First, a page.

In today's Gospel, the Apostle Thomas personally experiences this mercy of God. ... Thomas does not believe it when the other Apostles tell him: "We have seen the Lord." ... And how does Jesus react? With patience: Jesus does not abandon Thomas in his stubborn unbelief ... He does not close the door, He waits. And Thomas acknowledges his own poverty, his little faith. "My Lord and my God!": with this simple yet faith-filled invocation, he responds to Jesus' patience. He lets himself be enveloped by Divine Mercy; he sees it before his eyes, in the wounds of Christ's hands and feet and in His open side, and he discovers trust. - Pope Francis: (Homily on Divine Mercy Sunday, April 7, 2013)
Gospel Text: (JN 20:19-31)
On the evening of that first day of the week,
when the doors were locked, where the disciples were,
for fear of the Jews,
Jesus came and stood in their midst
and said to them, “Peace be with you.”
When he had said this, he showed them his hands and his side.
The disciples rejoiced when they saw the Lord.
Jesus said to them again, “Peace be with you.
As the Father has sent me, so I send you.”
And when he had said this, he breathed on them and said to them,
“Receive the Holy Spirit.
Whose sins you forgive are forgiven them,
and whose sins you retain are retained.”
Thomas, called Didymus, one of the Twelve,
was not with them when Jesus came.
So the other disciples said to him, “We have seen the Lord.”
But he said to them,
“Unless I see the mark of the nails in his hands
and put my finger into the nailmarks
and put my hand into his side, I will not believe.”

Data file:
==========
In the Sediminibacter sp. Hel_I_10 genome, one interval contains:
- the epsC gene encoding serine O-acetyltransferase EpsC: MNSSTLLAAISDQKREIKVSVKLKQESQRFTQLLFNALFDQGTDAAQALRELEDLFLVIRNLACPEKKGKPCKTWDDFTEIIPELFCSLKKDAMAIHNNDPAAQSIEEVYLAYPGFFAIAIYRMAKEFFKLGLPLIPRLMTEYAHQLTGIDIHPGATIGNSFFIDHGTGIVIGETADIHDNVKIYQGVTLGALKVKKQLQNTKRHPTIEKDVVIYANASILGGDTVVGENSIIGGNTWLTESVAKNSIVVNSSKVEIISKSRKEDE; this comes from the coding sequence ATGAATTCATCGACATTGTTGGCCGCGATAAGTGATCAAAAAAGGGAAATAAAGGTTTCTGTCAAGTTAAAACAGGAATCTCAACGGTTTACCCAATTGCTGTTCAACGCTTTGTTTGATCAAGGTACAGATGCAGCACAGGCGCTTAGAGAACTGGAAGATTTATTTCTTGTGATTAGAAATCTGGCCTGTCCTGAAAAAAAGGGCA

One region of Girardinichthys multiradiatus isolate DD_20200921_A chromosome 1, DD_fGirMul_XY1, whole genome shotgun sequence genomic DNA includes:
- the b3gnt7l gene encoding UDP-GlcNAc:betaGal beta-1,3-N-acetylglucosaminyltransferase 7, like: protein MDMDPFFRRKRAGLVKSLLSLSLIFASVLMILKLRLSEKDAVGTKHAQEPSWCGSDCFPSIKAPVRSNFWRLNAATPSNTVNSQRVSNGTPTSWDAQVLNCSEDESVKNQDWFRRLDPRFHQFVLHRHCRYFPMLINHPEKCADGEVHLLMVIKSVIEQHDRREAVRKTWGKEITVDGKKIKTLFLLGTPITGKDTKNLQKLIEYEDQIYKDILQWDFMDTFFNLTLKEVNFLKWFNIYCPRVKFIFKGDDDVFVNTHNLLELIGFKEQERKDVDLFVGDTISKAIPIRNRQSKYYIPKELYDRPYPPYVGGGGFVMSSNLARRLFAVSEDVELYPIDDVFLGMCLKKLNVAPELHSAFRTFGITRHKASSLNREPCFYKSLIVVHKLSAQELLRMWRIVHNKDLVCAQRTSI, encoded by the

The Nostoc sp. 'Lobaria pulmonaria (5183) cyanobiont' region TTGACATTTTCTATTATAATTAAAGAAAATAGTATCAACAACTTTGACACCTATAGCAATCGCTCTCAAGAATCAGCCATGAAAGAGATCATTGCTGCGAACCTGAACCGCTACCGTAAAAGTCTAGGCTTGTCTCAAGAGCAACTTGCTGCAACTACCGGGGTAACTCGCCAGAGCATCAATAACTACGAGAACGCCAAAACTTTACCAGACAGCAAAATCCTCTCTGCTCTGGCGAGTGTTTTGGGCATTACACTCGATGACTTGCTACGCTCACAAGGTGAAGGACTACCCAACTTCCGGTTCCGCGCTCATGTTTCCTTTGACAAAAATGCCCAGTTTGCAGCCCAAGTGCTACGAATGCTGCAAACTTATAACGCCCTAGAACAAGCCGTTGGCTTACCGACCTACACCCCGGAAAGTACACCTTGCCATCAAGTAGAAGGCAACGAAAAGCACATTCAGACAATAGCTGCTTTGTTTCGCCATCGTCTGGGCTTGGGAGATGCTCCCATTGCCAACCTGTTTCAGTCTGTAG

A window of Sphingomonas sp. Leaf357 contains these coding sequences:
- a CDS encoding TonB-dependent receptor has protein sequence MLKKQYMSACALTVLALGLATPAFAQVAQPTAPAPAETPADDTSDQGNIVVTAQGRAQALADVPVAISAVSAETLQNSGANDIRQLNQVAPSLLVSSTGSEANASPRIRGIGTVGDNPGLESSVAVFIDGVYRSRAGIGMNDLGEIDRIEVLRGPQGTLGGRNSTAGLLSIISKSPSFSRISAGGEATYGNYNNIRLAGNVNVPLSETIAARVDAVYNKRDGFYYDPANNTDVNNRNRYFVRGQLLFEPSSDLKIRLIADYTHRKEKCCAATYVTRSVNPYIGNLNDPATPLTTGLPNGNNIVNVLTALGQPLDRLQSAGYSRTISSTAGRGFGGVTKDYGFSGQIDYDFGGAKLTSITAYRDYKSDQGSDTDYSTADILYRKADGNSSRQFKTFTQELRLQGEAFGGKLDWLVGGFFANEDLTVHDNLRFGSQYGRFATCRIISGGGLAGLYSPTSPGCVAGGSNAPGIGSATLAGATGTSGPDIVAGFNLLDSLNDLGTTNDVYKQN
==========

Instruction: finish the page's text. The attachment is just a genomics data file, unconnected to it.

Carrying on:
Now a week later his disciples were again inside
and Thomas was with them.
Jesus came, although the doors were locked,
and stood in their midst and said, “Peace be with you.”
Then he said to Thomas, “Put your finger here and see my hands,
and bring your hand and put it into my side,
and do not be unbelieving, but believe.”
Thomas answered and said to him, “My Lord and my God!”
Jesus said to him, “Have you come to believe because you have seen me?
Blessed are those who have not seen and have believed.”
Now Jesus did many other signs in the presence of his disciples
that are not written in this book.
But these are written that you may come to believe
that Jesus is the Christ, the Son of God,
and that through this belief you may have life in his name.
Today is Mercy Sunday of our 2016 Year of Mercy, promulgated by Pope Francis. The mission the Church entrusts to us during this year is to be a sign and instrument of the Father's Mercy and Christ's Peace. For this reason, our Holy Year is meant to keep alive the desire to recognize and welcome the numerous signs of the tenderness which God offers to the whole world and, above all, to those who suffer greatly, who are alone and abandoned, and who are without hope of being pardoned or feeling the Father's love.
Faced with the tragic events of terrorism in our world today, along with the immense strain on our poor, frustration of our marginalized, and suffering in our victims of injustice, we can feel helpless and crushed. Understandably we may ask ourselves, "Why?" The perpetration of all this evil and the pain of its victims appear insurmountable. And so we may also ask: "How can we adequately deal with this evil and the pain it causes?" For us on our own it is impossible. Only God can bring us what we need: Divine Mercy and Peace. It is Jesus who died on the Cross, rose on the third day, and visited the upper room to be with His beloved disciples who delivers to them the fullness of Mercy and Peace to enjoy and to share with others. He delivers these gifts to us today, throughout the year, and for the rest of our lives.